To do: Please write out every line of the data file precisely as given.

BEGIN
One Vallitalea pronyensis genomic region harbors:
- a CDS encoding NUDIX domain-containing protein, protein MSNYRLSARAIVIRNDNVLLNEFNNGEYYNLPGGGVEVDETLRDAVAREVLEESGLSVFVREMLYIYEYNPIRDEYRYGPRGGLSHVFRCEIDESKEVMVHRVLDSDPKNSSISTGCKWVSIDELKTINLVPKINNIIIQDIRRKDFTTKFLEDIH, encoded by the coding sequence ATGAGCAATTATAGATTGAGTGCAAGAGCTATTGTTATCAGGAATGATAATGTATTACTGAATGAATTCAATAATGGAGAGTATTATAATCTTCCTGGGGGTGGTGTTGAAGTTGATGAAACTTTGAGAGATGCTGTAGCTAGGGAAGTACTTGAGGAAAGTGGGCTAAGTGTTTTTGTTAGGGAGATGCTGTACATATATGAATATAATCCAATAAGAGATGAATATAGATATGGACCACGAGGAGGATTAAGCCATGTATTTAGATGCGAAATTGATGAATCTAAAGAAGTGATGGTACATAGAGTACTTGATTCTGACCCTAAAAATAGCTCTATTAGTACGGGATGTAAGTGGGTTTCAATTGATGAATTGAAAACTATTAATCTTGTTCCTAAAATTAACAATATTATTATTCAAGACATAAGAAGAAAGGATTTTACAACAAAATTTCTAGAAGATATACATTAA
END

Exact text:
One Vallitalea pronyensis genomic region harbors:
- a CDS encoding NUDIX domain-containing protein, protein MSNYRLSARAIVIRNDNVLLNEFNNGEYYNLPGGGVEVDETLRDAVAREVLEESGLSVFVREMLYIYEYNPIRDEYRYGPRGGLSHVFRCEIDESKEVMVHRVLDSDPKNSSISTGCKWVSIDELKTINLVPKINNIIIQDIRRKDFTTKFLEDIH, encoded by the coding sequence ATGAGCAATTATAGATTGAGTGCAAGAGCTATTGTTATCAGGAATGATAATGTATTACTGAATGAATTCAATAATGGAGAGTATTATAATCTTCCTGGGGGTGGTGTTGAAGTTGATGAAACTTTGAGAGATGCTGTAGCTAGGGAAGTACTTGAGGAAAGTGGGCTAAGTGTTTTTGTTAGGGAGATGCTGTACATATATGAATATAATCCAATAAGAGATGAATATAGATATGGACCACGAGGAGGATTAAGCCATGTATTTAGATGCGAAATTGATGAATCTAAAGAAGTGATGGTACATAGAGTACTTGATTCTGACCCTAAAAATAGCTCTATTAGTACGGGATGTAAGTGGGTTTCAATTGATGAATTGAAAACTATTAATCTTGTTCCTAAAATTAACAATATTATTATTCAAGACATAAGAAGAAAGGATTTTACAACAAAATTTCTAGAAGATATACATTAA